The FDA is finally cracking down on products available for retail sale online that falsely claim to cure, treat, or prevent cancer even though they are not agency-approved drugs.
The Food and Drug Administration (FDA) is finally cracking down on products available for retail sale online that falsely claim to cure, treat, or prevent cancer even though they are not agency-approved drugs.
The FDA has sent warning letters to companies marketing the creams, supplements, and other products, many of which went to domestic companies. FDA officials said the statements made about these products are dangerous because they could prevent a patient from seeking proper treatment for cancer. They could also harm a cancer patient by interacting with other drugs the patient is taking. The letters criticized unproven claims made about these products, including the ability to “destroy the enzyme on DNA responsible for cancer cells.”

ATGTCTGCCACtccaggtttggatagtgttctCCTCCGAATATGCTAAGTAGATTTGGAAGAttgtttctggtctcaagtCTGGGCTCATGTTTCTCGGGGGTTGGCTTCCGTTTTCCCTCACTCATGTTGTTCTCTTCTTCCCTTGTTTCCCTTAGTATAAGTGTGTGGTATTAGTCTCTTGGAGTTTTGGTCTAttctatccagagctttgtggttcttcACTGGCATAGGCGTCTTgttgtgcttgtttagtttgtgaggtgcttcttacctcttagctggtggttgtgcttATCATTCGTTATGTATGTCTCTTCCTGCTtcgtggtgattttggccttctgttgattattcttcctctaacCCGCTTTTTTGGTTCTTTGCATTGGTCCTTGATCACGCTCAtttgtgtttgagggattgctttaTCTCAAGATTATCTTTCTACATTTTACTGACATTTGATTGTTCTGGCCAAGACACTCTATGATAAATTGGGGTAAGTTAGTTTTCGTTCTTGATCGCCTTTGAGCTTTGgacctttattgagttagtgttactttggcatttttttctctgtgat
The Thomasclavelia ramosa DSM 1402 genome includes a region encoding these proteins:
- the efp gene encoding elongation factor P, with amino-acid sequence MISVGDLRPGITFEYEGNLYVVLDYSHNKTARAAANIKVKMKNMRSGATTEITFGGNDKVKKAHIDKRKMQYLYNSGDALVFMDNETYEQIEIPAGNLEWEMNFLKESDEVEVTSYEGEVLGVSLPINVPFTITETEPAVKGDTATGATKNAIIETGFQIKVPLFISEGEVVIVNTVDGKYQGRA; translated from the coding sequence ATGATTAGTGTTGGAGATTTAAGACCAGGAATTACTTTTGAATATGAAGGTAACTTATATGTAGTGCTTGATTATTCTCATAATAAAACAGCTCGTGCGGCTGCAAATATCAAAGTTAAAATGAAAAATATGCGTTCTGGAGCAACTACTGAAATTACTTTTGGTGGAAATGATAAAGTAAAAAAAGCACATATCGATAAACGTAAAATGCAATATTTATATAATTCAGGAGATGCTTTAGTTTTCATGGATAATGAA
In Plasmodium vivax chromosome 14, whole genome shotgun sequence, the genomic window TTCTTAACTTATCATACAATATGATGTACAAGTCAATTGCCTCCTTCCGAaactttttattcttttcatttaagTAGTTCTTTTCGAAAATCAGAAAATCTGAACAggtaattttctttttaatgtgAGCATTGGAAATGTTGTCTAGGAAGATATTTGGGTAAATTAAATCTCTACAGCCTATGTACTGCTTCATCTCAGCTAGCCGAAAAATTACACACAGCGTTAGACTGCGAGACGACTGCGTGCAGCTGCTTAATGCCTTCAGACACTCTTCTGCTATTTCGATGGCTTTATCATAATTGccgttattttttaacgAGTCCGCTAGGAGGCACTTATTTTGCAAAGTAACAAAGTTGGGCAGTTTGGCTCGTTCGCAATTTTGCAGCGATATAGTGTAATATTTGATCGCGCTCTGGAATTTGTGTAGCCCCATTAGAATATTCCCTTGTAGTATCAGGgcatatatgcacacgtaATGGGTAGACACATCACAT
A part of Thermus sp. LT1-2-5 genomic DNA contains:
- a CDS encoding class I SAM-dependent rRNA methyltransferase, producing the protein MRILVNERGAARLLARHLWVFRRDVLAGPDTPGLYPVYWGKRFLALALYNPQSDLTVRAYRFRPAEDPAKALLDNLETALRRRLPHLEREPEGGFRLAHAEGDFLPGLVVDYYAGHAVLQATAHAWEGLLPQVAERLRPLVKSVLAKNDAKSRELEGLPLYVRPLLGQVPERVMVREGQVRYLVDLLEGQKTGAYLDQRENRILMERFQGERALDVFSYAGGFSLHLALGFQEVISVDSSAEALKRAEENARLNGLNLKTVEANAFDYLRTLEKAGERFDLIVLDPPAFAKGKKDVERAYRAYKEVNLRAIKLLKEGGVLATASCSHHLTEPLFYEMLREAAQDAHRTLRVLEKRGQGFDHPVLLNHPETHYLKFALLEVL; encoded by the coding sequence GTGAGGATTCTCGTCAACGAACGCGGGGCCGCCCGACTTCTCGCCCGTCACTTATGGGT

Director for the agency’s new drugs division, Michael Levy, remarked that the FDA is concerned that consumers will purchase these products on the Internet and use them in place of products that have been proven safe and effective.
The ingredients of these unproven treatments include bloodroot, shark cartilage, coral calcium, cesium, ellagic acid, and a variety of mushrooms, among other products. Officials said that if the warnings are not heeded, the FDA will take action. They also warn consumers of specific cancer drug fraud, citing the following claims as warning signs that should act as red flags for consumers purchasing products online:
The FDA has teamed up with the Drug Enforcement Administration (DEA) to form a task force called Operation Gray Lord in an effort to more effectively pursue and prosecute those illegally selling drugs on the Internet.
Consumers can report claims of unlawful sales of medical products on the Web at http://www.fda.gov/oc/buyonline/buyonlineform.htm.